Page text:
And this note on settlement providers. “First, the CFPB doesn’t identify and address what it claims are ‘real disadvantages’ of settlement providers. Everything is always in general terms. To be effective these ‘disadvantages’ should be addressed specifically instead of with blanket statements and rules. Second, it appears they don’t consider the ‘real advantages’ lenders have with their service providers, namely established efficient working relationships rather than the consumers brother-in-law that just got into the business. Third, imagine the conflict between the consumers wish and a company’s ‘Vendor Management’ policy, and the inefficiencies this will introduce! Should consumers also be able to tell; banks and brokers which lenders to use or who not to sell their loan to, building contractors which subs to use, McDonalds where to buy their hamburgers, Starbucks where to buy their coffee? There can be ‘real disadvantages’ everywhere! Fourth, ‘Vendor Management’ definition; Companies and employees are now responsible and liable for the adherence to the law of other companies and their employees that provide ancillary services. Guilty by association and ‘inadequate policing’ sure makes the long arm of the law a lot longer.” Yes, companies working with minority and women-owned businesses will become important in the future – this is a growing concern for the regulators and should be for lenders. Section 342 in the Dodd-Frank legislation that is in effect today calls for further inclusion of minority and women-owned businesses. …Chances are you should be looking into this. So it seems that using such a company will provide a ‘very real advantage’ with regulators. Strange days indeed!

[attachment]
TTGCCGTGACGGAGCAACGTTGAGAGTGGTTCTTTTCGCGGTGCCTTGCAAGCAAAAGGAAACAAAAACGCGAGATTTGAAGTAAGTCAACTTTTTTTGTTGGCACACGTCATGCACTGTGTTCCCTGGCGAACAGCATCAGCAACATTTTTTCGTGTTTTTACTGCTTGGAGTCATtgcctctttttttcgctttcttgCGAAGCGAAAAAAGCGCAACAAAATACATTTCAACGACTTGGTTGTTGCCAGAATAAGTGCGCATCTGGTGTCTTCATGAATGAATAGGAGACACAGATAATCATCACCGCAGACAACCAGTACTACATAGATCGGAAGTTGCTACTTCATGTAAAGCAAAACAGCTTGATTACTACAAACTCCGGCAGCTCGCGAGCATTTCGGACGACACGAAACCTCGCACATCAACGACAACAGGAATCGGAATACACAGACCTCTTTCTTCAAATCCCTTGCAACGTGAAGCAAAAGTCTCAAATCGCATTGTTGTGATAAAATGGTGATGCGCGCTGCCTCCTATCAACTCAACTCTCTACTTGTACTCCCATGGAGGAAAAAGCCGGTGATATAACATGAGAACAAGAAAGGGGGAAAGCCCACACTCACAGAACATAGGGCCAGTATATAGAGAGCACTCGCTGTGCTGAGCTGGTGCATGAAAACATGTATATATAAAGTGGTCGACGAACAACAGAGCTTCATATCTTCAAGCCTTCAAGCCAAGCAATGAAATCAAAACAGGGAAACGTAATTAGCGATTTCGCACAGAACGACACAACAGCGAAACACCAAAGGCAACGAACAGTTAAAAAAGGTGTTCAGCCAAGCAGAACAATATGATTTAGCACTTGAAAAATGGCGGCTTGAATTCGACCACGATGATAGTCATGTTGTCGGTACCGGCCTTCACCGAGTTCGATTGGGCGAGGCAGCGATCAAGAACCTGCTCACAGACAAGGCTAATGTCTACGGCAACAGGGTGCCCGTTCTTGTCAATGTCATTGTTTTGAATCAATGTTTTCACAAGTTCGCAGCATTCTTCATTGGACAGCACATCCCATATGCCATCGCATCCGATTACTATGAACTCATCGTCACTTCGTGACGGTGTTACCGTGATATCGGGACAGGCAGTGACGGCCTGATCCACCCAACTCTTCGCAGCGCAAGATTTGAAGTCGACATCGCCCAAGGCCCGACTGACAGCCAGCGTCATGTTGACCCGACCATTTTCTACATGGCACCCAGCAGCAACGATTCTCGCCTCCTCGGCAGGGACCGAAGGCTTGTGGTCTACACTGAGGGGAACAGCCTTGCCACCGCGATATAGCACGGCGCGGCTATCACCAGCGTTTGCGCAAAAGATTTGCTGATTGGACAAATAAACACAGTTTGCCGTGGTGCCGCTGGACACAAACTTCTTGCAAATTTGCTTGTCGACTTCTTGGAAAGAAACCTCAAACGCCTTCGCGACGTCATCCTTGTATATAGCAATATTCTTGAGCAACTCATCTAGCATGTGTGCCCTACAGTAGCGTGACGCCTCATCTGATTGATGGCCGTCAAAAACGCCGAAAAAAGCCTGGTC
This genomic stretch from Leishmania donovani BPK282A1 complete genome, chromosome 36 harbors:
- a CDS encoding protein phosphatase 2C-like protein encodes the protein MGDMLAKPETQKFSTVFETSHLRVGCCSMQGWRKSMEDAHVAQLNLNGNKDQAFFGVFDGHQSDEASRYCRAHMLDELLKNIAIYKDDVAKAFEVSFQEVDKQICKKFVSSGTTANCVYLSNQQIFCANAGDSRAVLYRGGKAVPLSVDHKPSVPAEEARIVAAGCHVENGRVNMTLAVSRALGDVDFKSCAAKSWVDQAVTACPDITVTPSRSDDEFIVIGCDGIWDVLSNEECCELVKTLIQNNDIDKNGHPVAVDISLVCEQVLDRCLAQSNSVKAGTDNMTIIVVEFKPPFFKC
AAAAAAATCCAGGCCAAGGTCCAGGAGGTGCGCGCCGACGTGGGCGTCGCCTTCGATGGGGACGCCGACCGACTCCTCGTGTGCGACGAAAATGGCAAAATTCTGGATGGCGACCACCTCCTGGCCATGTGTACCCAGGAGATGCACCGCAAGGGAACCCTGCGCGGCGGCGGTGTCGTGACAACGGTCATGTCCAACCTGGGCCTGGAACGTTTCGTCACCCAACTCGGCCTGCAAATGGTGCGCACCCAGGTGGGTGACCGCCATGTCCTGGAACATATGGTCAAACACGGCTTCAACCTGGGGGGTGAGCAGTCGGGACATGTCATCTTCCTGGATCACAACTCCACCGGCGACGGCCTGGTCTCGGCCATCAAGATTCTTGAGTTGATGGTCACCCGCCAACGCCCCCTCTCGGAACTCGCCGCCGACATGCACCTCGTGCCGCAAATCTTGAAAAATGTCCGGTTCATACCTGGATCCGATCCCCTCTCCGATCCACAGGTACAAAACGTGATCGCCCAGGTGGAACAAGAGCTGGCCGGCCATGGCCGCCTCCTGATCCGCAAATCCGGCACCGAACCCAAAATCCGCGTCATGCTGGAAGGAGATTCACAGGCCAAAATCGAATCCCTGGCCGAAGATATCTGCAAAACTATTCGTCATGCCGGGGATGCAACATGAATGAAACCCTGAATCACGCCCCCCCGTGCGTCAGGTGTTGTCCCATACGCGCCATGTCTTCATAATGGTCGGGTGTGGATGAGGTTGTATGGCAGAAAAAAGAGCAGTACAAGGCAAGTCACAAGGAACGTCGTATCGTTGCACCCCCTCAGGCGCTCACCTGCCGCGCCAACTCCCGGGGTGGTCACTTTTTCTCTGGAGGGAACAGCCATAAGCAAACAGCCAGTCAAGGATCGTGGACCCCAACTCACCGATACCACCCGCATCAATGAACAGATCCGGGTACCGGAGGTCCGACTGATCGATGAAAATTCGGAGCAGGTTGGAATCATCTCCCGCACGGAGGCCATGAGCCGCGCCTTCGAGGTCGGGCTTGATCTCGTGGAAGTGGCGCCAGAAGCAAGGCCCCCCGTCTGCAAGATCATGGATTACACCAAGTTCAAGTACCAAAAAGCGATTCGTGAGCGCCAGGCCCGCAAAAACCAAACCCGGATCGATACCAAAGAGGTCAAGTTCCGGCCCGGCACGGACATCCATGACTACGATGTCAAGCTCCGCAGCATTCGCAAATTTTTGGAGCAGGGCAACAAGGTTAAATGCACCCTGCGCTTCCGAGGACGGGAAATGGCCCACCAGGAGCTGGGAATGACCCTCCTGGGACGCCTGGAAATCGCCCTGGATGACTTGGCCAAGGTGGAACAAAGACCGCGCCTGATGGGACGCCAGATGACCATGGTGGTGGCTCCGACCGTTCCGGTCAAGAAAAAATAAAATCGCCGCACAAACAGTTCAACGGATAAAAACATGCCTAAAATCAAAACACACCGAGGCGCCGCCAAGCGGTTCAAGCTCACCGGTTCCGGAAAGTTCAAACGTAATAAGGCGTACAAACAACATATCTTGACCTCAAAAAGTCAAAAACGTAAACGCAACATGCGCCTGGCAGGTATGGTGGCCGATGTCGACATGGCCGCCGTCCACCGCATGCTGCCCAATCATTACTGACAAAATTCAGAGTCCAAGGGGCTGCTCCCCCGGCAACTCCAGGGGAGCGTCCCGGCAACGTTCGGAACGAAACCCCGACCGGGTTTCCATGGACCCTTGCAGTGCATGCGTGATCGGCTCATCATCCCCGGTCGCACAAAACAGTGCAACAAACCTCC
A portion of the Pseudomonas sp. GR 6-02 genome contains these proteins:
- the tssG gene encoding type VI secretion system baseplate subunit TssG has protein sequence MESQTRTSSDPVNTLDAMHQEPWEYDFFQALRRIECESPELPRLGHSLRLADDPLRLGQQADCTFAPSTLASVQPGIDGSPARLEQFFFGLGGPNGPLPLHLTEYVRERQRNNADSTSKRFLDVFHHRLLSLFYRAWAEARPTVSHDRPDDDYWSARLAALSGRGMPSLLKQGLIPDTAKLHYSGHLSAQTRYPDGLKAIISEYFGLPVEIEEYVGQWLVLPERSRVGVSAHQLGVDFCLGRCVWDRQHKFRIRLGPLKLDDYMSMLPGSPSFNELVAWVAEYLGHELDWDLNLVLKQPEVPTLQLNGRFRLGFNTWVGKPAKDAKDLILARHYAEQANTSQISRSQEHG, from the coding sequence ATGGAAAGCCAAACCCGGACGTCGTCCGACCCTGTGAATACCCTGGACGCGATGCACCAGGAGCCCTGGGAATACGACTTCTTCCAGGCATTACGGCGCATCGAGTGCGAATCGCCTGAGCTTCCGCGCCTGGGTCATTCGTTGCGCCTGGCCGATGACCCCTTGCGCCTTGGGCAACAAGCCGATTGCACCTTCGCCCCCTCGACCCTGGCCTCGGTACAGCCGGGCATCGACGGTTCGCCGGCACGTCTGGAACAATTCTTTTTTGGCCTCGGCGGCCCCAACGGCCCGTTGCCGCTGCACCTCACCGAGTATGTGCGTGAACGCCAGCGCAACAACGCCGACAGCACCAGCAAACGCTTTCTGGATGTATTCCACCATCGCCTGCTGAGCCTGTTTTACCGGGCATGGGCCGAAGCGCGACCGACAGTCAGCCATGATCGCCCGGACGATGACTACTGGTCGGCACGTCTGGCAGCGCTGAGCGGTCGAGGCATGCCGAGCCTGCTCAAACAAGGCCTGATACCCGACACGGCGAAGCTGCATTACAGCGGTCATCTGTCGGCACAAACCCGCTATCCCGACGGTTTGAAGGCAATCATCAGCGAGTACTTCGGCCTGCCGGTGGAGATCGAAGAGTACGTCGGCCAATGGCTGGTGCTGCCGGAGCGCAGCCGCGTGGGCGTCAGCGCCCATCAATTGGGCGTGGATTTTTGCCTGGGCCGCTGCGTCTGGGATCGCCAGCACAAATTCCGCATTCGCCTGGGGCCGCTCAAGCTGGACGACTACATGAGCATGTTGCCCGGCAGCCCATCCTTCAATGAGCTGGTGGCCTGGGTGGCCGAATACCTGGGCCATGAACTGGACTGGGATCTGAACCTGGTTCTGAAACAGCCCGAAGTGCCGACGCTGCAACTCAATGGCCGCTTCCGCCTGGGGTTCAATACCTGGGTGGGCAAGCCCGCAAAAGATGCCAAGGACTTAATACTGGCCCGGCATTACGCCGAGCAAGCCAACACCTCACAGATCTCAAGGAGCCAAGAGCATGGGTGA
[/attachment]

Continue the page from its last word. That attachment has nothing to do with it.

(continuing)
Greg G. asks, “I guess the CPFB realizes now that they have a less-than-stellar reputation with financial firms. Have you had any dealings with the CFPB’s lender ‘hotline’ for complaints about the CFPB and what is the overall response to dealing with them?” I have to admit I have never called the hotline. But I have spoken to people who have, and they told me that the response is adequate IF the complaint is well thought out and warranted. That being said, Mike C. wrote to me and said, “I have filed complaints regarding the CFPB actions hurting our clients. They have not provided one response with the first being filed back in May. Oddly, they have time frames in which a lender must respond to a borrower’s inquiry, yet the CFPB will not hold itself to the same standard.”